However, again, there is a disconnect between sentiment and the current state of the market. Oil prices are back at levels last seen in mid-March, prior to the shutdown of the economy. “We find it hard to justify why prices are where they were on 11 March,” Standard Chartered wrote in a note on Tuesday. “We do not think expectations about the future have brightened significantly since this date.”

The investment bank noted that the IEA’s projection for global demand in March was a slight decline of just 90,000 bpd for 2020. Now, the agency’s estimate is for demand to decline by 8.63 mb/d, “96 times more than the estimate on 11 March,” Standard Chartered pointed out. And yet, oil prices are trading in the mid-$30s, just as they were in March. Related: Morgan Stanley Expects $40 Brent By Christmas

Supply curtailments have erased much of the glut, but a supply-driven correction means that production can come back online as soon as prices rise to tolerable levels. That, in turn, means that prices are capped to a large degree. “Had the market owed its strength to upside surprises in demand, it could continue past USD 40/bbl with renewed strength,” Standard Chartered said. Instead, the surge in prices is because of supply shut ins, which can quickly be reversed.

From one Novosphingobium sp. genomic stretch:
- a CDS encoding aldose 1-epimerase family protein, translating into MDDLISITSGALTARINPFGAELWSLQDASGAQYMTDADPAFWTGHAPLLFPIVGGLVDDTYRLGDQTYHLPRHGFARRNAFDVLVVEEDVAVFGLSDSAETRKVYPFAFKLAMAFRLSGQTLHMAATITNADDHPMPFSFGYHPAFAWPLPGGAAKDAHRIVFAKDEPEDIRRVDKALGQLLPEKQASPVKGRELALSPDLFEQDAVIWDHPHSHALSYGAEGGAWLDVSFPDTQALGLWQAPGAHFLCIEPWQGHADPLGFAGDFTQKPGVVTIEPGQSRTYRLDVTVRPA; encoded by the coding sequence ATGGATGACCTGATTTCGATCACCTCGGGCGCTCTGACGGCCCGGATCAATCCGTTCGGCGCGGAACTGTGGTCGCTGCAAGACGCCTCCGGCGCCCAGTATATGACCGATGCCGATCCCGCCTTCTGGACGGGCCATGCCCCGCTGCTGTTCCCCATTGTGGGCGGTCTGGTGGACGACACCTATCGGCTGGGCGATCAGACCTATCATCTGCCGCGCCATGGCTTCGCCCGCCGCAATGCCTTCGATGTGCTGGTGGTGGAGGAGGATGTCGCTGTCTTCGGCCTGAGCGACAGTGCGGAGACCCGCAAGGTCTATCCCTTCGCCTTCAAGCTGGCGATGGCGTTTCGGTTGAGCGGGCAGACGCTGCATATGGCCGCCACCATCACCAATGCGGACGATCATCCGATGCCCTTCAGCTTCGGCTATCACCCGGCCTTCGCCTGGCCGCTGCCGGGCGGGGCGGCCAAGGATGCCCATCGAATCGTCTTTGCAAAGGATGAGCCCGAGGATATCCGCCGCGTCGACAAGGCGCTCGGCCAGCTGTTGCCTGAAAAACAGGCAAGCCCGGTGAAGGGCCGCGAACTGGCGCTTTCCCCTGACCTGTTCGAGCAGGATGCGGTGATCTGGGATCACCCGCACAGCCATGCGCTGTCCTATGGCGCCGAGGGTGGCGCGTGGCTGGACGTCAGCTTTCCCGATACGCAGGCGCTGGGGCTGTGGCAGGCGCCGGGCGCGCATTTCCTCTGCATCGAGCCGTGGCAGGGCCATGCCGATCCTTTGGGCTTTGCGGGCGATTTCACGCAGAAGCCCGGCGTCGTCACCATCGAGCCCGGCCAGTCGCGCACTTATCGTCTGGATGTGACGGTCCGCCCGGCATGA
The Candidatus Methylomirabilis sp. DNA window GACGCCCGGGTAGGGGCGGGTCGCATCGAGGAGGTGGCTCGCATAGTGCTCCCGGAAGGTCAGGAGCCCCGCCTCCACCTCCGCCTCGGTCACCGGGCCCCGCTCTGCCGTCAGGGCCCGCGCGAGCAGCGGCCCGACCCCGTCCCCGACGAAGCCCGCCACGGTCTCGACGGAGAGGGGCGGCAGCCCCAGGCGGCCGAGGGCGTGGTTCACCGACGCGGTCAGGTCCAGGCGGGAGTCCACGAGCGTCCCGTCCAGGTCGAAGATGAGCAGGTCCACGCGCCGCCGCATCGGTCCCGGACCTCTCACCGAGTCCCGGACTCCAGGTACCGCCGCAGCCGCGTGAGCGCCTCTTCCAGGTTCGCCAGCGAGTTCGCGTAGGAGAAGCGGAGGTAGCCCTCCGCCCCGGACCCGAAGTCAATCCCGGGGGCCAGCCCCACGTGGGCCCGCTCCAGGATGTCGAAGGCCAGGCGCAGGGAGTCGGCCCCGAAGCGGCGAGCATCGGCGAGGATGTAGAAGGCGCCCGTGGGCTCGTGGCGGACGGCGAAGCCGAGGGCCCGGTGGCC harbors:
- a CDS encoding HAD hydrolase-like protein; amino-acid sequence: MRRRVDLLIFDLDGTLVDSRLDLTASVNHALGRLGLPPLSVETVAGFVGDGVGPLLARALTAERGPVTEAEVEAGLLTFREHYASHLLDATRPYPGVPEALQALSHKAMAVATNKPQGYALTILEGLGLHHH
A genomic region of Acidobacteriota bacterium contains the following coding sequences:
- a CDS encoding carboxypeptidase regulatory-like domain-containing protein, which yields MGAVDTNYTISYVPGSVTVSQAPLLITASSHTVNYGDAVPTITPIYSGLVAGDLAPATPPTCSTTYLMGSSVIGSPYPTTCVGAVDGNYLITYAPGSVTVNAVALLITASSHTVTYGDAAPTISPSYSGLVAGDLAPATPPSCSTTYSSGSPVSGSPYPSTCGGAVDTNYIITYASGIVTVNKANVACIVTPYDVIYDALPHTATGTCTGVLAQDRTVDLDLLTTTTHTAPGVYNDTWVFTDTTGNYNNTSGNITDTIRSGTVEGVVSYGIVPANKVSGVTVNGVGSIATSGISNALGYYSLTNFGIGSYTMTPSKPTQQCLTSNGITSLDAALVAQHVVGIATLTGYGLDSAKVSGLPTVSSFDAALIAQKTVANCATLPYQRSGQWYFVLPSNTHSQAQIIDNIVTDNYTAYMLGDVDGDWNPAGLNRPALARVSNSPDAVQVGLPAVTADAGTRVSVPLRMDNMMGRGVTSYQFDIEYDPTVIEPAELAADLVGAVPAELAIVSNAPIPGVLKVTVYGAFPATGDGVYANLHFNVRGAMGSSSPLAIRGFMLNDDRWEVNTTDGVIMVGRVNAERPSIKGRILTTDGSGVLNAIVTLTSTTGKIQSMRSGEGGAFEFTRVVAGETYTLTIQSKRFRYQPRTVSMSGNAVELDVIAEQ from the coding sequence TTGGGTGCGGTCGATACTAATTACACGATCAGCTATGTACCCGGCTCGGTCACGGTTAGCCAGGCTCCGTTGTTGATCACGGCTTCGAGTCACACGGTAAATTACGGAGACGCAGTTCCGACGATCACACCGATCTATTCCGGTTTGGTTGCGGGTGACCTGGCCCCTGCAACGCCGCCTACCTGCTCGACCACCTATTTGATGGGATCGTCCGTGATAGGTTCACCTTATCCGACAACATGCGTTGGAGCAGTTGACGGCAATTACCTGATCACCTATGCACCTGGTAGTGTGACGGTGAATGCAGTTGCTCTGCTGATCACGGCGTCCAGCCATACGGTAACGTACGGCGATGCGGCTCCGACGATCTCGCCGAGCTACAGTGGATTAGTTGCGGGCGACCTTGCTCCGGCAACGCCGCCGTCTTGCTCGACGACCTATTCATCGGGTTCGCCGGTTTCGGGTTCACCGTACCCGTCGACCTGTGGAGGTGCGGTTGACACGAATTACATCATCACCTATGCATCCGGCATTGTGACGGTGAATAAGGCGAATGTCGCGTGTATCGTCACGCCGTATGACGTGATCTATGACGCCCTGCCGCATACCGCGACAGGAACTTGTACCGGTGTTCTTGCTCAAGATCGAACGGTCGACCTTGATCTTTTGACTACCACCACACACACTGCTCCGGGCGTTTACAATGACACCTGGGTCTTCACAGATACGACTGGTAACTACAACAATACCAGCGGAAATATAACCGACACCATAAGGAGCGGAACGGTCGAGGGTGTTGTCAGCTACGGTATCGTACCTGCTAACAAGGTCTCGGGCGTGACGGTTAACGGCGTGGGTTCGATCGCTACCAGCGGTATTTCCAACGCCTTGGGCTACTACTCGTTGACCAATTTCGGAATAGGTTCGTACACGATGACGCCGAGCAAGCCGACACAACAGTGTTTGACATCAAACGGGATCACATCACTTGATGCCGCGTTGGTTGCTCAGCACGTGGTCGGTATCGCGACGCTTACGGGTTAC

The bank estimates that the U.S. could bring 2 mb/d back online with WTI between $30 and $35. And with Brent at $40, the durability of the OPEC+ agreement starts to come into question. As such, “we think the rally is running on fumes,” Standard Chartered said.

“We also do not think that expectations about the global economy have brightened since 11 March, nor have expected timelines for any putative vaccine or return to previous economic conditions shortened,” Standard Chartered warned.

Meanwhile, a second wave of infections remains very possible. In fact, the rate of coronavirus infections is on the rise in at least 12 U.S. states. Rural parts of the U.S. are suffering from the latest surge in cases. Also, the pandemic is only now beginning to explode in places like Brazil and India. It has yet to work its way through much of the world – and could return to previously hit areas that are now reopening.